It’s A Viking Life

Submitted. In anticipation of the annual Optimist Family Fun Fair, we caught up with the staff at the MSA Museum. Christina Reid is an archaeologist and collections manager and the Museum’s resident Viking. She is a member of Reik Félag Norse Cultural Recreation Society, a group that re-enacts Norse cultural history from 792 to 1066 AD.

The Society’s members will raise their Viking trading village at the Trethewey House Heritage Site in the heart of Abbotsford’s Mill Lake Park on June 15th from 11 to 4 and participate in a fun-filled day of old fashioned games and activities for the whole family.

Reid tells us that the Vikings were the ancestors of current day’s Swedes, Danes, Norwegians and Icelanders. Most of the time, these people were farmers and merchants who sometimes partook in raids against people of other cultures. “They lived in violent times, and in many ways, they were not much different from other contemporary societies” says Reid. Many of the continental cultures had converted to Christianity, and in the process learned how to speak Latin (required for religious services) and how to use the Roman alphabet (to write down their own histories as well as copying religious texts). In the beginning of the Viking Age, the Norse had not yet converted and were using their own alphabet, runes, which Christian societies came to recognize as “evil stick letters” associated with witchcraft and barbarianism.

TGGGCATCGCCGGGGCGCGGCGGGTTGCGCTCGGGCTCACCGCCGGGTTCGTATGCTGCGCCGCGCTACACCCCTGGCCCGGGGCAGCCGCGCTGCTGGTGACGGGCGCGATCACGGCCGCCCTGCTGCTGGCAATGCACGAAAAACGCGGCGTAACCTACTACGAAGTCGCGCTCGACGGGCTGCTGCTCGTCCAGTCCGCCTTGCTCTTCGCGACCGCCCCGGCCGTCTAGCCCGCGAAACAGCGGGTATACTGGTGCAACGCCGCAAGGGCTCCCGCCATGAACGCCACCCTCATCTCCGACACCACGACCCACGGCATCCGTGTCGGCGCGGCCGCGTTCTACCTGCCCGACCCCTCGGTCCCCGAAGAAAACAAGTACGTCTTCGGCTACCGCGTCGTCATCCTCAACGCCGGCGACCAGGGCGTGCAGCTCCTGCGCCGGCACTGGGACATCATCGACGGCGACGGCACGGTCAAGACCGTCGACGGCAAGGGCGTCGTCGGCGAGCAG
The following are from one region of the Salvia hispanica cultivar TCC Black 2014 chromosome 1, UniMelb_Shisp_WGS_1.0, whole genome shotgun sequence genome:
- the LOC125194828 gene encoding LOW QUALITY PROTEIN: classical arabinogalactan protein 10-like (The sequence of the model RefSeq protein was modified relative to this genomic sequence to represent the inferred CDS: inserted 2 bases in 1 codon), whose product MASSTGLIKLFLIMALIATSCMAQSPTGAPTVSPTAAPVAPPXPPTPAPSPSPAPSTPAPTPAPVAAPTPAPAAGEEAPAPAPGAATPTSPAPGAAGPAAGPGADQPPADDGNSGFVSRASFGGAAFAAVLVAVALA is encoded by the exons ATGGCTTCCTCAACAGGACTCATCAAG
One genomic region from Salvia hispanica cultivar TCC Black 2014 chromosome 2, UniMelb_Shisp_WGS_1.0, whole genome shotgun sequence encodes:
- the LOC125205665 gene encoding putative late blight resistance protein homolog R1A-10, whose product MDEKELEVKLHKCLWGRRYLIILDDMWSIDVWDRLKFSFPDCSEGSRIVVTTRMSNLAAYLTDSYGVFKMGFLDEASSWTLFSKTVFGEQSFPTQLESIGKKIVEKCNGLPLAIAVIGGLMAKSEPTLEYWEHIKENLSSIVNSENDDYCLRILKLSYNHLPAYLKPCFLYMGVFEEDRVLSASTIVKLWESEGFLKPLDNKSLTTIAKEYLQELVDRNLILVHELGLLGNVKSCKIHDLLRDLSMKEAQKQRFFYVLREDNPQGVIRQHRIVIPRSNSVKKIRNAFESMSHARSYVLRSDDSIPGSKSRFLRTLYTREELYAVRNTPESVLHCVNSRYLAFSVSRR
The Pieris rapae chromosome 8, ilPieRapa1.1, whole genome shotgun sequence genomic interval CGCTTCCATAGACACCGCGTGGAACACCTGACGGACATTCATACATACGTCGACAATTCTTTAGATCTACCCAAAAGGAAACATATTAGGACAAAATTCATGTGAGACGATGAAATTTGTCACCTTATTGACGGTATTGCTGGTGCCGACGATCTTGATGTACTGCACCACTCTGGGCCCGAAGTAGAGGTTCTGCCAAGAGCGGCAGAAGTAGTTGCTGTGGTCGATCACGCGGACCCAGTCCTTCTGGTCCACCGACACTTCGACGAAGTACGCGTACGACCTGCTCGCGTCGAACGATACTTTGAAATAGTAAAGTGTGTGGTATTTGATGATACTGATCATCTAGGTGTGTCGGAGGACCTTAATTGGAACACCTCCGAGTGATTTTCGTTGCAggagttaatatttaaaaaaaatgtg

As a result, the Norse have gone down in the history books as one of bloodthirsty barbarians without much of a culture to celebrate, but the Reik Félag tries hard to show all sides of Norse life in their demonstrations and dispel some of the myths.

Reid tells us that Vikings had the same loves and passions as everyone else: “They farmed, fished, traded, made crafts, were metalworkers, parents and friends. They were perhaps the greatest ship-builders of their time and their skills in textile working were unparalleled on the continent”.

In the Reik Félag village, you will find smiths, weavers, woodworkers, toolmakers, spinners, scalds (storytellers), warriors, law speakers, merchants and traders – anything you need to go about life in the day of a Viking.

Reid shares that it is the Optimist Club of Abbotsford who sponsors this event, hosted by the MSA Museum Society. “The goal is to provide Abbotsford families with a free, fun filled and educational event to celebrat the beginning of summer. We will be visited by a theatrical troupe from Fort Langley National Historic Site along with other likeminded groups, and have planned many historically styled games and activities for young and old alike – and the Optimists will be here serving up hotdogs and drinks for all our visitors…what’s not to love?!”

The event runs from 11 to 4 at 2313 Ware Street in Abbotsford. You can find more information on the MSA Museum website.

Photography by Davina

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